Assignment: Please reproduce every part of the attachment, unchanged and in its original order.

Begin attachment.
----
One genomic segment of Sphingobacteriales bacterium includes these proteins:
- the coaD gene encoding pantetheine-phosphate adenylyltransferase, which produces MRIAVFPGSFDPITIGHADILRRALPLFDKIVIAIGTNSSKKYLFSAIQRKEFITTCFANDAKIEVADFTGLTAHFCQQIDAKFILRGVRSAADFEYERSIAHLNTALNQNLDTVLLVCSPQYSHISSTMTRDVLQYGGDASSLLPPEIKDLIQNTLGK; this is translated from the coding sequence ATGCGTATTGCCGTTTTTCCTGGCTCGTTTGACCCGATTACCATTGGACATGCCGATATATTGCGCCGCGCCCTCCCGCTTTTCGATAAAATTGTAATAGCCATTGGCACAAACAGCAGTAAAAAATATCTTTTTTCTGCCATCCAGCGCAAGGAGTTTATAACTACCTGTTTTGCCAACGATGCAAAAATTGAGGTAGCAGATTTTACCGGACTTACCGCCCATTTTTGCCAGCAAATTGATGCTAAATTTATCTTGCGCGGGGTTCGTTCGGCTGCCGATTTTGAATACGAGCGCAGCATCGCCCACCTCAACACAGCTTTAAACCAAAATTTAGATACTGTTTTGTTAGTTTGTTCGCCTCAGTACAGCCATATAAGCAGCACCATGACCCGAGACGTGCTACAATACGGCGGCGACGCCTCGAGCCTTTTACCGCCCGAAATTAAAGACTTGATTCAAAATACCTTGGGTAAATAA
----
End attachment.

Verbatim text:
One genomic segment of Sphingobacteriales bacterium includes these proteins:
- the coaD gene encoding pantetheine-phosphate adenylyltransferase, which produces MRIAVFPGSFDPITIGHADILRRALPLFDKIVIAIGTNSSKKYLFSAIQRKEFITTCFANDAKIEVADFTGLTAHFCQQIDAKFILRGVRSAADFEYERSIAHLNTALNQNLDTVLLVCSPQYSHISSTMTRDVLQYGGDASSLLPPEIKDLIQNTLGK; this is translated from the coding sequence ATGCGTATTGCCGTTTTTCCTGGCTCGTTTGACCCGATTACCATTGGACATGCCGATATATTGCGCCGCGCCCTCCCGCTTTTCGATAAAATTGTAATAGCCATTGGCACAAACAGCAGTAAAAAATATCTTTTTTCTGCCATCCAGCGCAAGGAGTTTATAACTACCTGTTTTGCCAACGATGCAAAAATTGAGGTAGCAGATTTTACCGGACTTACCGCCCATTTTTGCCAGCAAATTGATGCTAAATTTATCTTGCGCGGGGTTCGTTCGGCTGCCGATTTTGAATACGAGCGCAGCATCGCCCACCTCAACACAGCTTTAAACCAAAATTTAGATACTGTTTTGTTAGTTTGTTCGCCTCAGTACAGCCATATAAGCAGCACCATGACCCGAGACGTGCTACAATACGGCGGCGACGCCTCGAGCCTTTTACCGCCCGAAATTAAAGACTTGATTCAAAATACCTTGGGTAAATAA